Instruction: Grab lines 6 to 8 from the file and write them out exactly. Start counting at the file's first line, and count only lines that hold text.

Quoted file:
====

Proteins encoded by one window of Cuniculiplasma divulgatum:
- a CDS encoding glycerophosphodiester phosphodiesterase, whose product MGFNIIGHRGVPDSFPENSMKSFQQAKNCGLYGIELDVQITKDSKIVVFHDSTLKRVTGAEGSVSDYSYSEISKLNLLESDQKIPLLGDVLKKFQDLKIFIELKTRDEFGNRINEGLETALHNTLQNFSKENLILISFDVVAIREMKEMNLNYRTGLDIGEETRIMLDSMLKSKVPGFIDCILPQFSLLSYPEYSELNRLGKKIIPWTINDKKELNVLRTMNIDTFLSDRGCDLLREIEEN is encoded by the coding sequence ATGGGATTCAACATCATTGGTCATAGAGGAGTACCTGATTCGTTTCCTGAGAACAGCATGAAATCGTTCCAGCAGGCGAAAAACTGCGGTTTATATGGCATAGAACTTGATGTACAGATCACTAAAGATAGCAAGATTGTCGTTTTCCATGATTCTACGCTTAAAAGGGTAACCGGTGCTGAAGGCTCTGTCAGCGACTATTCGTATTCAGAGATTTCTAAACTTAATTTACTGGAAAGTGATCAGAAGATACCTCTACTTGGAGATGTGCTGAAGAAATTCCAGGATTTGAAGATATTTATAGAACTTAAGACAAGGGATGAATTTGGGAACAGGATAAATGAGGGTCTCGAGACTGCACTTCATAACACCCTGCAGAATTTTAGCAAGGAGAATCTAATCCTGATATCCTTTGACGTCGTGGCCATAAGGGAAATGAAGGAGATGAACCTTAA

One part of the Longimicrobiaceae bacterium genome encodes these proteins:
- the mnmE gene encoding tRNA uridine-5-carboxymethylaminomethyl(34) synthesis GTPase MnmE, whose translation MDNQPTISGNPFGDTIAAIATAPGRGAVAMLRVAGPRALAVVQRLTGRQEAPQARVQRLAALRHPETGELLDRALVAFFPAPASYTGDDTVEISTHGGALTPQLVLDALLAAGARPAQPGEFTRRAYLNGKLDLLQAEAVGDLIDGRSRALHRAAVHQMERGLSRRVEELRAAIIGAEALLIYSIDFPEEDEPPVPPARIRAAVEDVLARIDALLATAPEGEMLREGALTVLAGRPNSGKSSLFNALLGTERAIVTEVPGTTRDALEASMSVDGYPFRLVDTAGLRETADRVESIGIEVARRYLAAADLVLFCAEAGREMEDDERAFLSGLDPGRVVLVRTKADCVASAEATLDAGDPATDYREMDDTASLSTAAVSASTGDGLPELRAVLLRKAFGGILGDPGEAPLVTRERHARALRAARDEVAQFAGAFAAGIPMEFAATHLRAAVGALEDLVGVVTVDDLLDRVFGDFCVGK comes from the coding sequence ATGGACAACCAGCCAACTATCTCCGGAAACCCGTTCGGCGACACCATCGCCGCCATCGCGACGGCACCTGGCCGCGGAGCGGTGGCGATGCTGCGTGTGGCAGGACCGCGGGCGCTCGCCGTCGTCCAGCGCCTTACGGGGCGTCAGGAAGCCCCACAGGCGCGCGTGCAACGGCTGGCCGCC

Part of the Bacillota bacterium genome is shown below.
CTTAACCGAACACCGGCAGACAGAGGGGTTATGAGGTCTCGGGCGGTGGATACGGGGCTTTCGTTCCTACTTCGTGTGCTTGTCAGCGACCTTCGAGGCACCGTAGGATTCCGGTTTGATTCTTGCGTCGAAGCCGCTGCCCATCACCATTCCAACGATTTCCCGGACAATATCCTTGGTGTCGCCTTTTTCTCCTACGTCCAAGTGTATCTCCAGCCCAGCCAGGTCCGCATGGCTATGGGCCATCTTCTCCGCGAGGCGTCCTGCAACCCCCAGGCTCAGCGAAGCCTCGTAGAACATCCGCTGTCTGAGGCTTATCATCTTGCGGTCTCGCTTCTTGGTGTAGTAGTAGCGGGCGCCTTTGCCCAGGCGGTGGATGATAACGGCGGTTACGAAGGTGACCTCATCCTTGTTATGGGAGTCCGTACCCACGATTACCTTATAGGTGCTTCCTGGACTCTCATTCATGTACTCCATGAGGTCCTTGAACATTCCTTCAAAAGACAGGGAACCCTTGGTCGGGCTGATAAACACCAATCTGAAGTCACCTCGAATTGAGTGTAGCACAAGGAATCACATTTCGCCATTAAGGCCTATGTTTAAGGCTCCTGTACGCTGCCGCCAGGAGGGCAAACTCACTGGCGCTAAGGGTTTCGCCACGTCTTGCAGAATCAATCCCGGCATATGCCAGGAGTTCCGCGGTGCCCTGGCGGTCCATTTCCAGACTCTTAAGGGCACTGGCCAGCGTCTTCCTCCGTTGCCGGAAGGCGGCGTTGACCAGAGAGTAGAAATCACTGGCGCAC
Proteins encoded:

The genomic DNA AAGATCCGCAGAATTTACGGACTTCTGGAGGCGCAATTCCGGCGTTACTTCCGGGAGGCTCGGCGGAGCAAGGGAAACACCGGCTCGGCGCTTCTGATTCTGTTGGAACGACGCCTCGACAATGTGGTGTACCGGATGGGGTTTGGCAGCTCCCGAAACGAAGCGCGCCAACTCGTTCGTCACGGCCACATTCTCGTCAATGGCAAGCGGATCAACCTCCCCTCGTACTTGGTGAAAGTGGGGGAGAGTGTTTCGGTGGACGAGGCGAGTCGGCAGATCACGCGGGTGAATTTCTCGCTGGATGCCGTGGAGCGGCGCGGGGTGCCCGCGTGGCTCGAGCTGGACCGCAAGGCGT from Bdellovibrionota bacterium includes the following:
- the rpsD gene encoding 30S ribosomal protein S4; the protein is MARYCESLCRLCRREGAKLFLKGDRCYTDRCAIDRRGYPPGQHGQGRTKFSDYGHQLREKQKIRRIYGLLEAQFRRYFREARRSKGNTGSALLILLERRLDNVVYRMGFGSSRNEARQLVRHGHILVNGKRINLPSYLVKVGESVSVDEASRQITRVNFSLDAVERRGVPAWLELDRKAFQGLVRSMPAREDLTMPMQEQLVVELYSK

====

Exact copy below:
CTTAACCGAACACCGGCAGACAGAGGGGTTATGAGGTCTCGGGCGGTGGATACGGGGCTTTCGTTCCTACTTCGTGTGCTTGTCAGCGACCTTCGAGGCACCGTAGGATTCCGGTTTGATTCTTGCGTCGAAGCCGCTGCCCATCACCATTCCAACGATTTCCCGGACAATATCCTTGGTGTCGCCTTTTTCTCCTACGTCCAAGTGTATCTCCAGCCCAGCCAGGTCCGCATGGCTATGGGCCATCTTCTCCGCGAGGCGTCCTGCAACCCCCAGGCTCAGCGAAGCCTCGTAGAACATCCGCTGTCTGAGGCTTATCATCTTGCGGTCTCGCTTCTTGGTGTAGTAGTAGCGGGCGCCTTTGCCCAGGCGGTGGATGATAACGGCGGTTACGAAGGTGACCTCATCCTTGTTATGGGAGTCCGTACCCACGATTACCTTATAGGTGCTTCCTGGACTCTCATTCATGTACTCCATGAGGTCCTTGAACATTCCTTCAAAAGACAGGGAACCCTTGGTCGGGCTGATAAACACCAATCTGAAGTCACCTCGAATTGAGTGTAGCACAAGGAATCACATTTCGCCATTAAGGCCTATGTTTAAGGCTCCTGTACGCTGCCGCCAGGAGGGCAAACTCACTGGCGCTAAGGGTTTCGCCACGTCTTGCAGAATCAATCCCGGCATATGCCAGGAGTTCCGCGGTGCCCTGGCGGTCCATTTCCAGACTCTTAAGGGCACTGGCCAGCGTCTTCCTCCGTTGCCGGAAGGCGGCGTTGACCAGAGAGTAGAAATCACTGGCGCAC
Proteins encoded:

The genomic DNA AAGATCCGCAGAATTTACGGACTTCTGGAGGCGCAATTCCGGCGTTACTTCCGGGAGGCTCGGCGGAGCAAGGGAAACACCGGCTCGGCGCTTCTGATTCTGTTGGAACGACGCCTCGACAATGTGGTGTACCGGATGGGGTTTGGCAGCTCCCGAAACGAAGCGCGCCAACTCGTTCGTCACGGCCACATTCTCGTCAATGGCAAGCGGATCAACCTCCCCTCGTACTTGGTGAAAGTGGGGGAGAGTGTTTCGGTGGACGAGGCGAGTCGGCAGATCACGCGGGTGAATTTCTCGCTGGATGCCGTGGAGCGGCGCGGGGTGCCCGCGTGGCTCGAGCTGGACCGCAAGGCGT from Bdellovibrionota bacterium includes the following: